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Dev Biol. 1988 Jan;125(1):75-84.

An analysis of the role of microfilaments in the establishment and maintenance of asymmetry in Caenorhabditis elegans zygotes.

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Department of Biology, Indiana University, Bloomington 47405.


Microfilaments are needed to generate asymmetry during the first cell cycle in Caenorhabditis elegans zygotes. To investigate when and how microfilaments participate in this process, we have "pulsed" zygotes with the microfilament inhibitor cytochalasin D (CD) at different times during the cell cycle. We have shown that microfilaments are only required during a narrow time interval approximately three-quarters of the way through the first cell cycle for the manifestations of asymmetry that occur during and subsequent to this interval. When CD treatment spans this critical time interval, pseudocleavage, pronuclear migration, germ-granule segregation (all of which occur during the interval), and movement of the mitotic spindle to an asymmetric position (which occurs later in the cell cycle) are perturbed. In contrast, embryos briefly treated with CD before or after the critical time interval manifest normal asymmetry. Our results suggest that in C. elegans microfilaments participate in the generation of zygotic asymmetry by providing spatial cues and/or serving as a part of the necessary machinery only during a brief period in the first cell cycle, and are not required to maintain asymmetries that have already been established.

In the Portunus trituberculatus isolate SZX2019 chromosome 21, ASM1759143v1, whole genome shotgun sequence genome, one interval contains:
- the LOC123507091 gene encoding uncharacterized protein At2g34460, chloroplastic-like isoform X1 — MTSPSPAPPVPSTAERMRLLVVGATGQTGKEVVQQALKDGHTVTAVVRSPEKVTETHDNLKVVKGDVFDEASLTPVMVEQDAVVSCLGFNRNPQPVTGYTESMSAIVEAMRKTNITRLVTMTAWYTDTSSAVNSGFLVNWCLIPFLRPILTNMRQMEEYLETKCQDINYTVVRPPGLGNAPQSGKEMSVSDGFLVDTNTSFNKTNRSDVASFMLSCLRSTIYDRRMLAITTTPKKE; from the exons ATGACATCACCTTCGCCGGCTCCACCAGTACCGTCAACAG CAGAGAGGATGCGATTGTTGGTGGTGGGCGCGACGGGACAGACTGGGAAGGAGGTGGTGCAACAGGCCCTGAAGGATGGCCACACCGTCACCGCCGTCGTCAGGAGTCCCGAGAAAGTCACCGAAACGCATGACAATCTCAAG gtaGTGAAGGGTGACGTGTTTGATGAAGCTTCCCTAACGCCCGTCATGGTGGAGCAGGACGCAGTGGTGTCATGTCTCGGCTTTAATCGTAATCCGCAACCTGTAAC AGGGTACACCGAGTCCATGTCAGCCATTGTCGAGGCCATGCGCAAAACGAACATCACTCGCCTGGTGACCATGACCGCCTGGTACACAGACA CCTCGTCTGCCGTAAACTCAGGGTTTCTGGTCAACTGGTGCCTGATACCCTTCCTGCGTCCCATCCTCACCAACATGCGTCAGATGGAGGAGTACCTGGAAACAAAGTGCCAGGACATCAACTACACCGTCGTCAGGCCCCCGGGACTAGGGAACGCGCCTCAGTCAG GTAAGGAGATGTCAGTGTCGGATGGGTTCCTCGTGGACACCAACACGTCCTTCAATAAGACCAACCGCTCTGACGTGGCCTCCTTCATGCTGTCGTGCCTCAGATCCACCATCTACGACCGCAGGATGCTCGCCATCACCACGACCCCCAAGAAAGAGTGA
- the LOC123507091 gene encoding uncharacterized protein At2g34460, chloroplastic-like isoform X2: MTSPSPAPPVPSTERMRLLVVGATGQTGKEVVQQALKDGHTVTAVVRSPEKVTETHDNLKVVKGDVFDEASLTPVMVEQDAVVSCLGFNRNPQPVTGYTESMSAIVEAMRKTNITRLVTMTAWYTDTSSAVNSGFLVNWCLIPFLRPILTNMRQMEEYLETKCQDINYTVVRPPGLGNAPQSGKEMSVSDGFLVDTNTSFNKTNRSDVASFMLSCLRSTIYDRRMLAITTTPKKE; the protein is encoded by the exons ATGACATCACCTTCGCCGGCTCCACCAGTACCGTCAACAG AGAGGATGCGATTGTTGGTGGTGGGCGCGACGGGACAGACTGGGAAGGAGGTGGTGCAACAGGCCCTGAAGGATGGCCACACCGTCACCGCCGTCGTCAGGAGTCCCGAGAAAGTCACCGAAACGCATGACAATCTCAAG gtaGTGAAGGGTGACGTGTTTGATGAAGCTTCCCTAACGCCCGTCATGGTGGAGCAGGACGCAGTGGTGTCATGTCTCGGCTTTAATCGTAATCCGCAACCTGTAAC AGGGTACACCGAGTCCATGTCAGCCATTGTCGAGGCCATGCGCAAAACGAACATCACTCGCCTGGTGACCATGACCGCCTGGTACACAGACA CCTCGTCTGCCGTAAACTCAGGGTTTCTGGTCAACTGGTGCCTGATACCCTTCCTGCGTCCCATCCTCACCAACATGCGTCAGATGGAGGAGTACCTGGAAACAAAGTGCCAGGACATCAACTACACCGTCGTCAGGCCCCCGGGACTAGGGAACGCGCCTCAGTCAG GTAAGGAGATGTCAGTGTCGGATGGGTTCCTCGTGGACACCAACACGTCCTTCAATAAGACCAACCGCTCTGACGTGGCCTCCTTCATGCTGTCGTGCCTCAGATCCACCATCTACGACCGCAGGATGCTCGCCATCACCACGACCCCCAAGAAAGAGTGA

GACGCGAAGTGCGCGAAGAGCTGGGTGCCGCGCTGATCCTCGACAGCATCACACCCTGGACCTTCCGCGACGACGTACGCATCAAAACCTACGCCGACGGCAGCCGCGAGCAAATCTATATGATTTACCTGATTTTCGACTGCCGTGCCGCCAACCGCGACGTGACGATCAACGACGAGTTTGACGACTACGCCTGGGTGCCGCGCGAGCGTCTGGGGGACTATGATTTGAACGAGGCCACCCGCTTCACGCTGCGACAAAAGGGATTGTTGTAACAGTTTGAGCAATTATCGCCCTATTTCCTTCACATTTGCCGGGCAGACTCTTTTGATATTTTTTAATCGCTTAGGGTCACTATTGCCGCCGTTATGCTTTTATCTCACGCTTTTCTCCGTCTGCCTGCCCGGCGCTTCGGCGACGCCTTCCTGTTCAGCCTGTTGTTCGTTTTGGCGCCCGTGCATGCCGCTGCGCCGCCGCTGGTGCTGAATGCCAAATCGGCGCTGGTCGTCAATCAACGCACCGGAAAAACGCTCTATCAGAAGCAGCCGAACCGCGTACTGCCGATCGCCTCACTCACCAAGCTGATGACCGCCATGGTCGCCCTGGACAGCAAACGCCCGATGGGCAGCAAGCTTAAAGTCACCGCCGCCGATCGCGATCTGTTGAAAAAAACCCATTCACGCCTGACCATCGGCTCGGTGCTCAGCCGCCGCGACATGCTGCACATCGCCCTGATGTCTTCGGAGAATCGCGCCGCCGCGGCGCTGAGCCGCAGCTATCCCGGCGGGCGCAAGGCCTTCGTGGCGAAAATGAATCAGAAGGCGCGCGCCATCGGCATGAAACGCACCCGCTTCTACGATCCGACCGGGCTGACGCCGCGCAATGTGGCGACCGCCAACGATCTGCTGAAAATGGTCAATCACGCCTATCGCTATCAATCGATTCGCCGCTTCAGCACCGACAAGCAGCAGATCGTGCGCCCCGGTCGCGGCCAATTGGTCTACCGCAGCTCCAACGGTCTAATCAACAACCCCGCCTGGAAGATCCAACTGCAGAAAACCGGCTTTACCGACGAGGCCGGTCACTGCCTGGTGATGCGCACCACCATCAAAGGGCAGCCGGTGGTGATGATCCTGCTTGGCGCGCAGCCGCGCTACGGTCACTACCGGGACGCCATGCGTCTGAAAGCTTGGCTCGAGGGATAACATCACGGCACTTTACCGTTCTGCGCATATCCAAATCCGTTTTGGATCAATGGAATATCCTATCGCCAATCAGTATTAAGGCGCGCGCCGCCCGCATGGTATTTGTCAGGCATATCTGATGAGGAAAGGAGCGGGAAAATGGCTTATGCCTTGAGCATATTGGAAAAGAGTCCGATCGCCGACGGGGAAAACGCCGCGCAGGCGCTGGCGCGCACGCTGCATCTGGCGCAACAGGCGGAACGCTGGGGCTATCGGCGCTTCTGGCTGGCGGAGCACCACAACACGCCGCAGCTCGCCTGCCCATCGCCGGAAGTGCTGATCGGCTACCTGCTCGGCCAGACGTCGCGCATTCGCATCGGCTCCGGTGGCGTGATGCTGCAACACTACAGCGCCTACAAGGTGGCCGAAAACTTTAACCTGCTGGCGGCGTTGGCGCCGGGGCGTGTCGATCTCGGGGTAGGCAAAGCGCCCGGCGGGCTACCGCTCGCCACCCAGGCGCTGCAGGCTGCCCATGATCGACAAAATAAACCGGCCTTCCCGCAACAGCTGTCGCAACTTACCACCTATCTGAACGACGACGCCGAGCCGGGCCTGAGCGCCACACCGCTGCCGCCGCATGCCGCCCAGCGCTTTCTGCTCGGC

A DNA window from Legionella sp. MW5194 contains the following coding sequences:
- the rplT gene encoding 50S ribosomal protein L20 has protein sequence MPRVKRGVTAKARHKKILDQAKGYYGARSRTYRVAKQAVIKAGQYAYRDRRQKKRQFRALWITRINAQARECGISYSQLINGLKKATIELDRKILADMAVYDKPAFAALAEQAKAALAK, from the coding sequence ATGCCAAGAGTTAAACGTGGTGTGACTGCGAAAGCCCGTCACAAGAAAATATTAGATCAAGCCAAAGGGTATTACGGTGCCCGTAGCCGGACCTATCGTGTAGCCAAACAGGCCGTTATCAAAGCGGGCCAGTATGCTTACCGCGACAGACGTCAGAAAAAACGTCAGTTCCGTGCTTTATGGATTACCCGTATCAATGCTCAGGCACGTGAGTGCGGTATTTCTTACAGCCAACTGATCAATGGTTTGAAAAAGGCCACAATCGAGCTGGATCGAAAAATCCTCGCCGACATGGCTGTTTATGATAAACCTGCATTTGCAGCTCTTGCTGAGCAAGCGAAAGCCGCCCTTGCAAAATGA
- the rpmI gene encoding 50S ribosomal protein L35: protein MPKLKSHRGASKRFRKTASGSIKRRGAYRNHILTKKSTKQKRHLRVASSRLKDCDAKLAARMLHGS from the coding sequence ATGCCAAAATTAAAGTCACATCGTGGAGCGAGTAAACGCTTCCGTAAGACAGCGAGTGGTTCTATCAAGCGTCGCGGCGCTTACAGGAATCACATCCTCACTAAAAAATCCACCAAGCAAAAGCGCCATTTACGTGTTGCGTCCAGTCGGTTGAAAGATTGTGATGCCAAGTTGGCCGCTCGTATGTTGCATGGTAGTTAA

[Indexed for MEDLINE]

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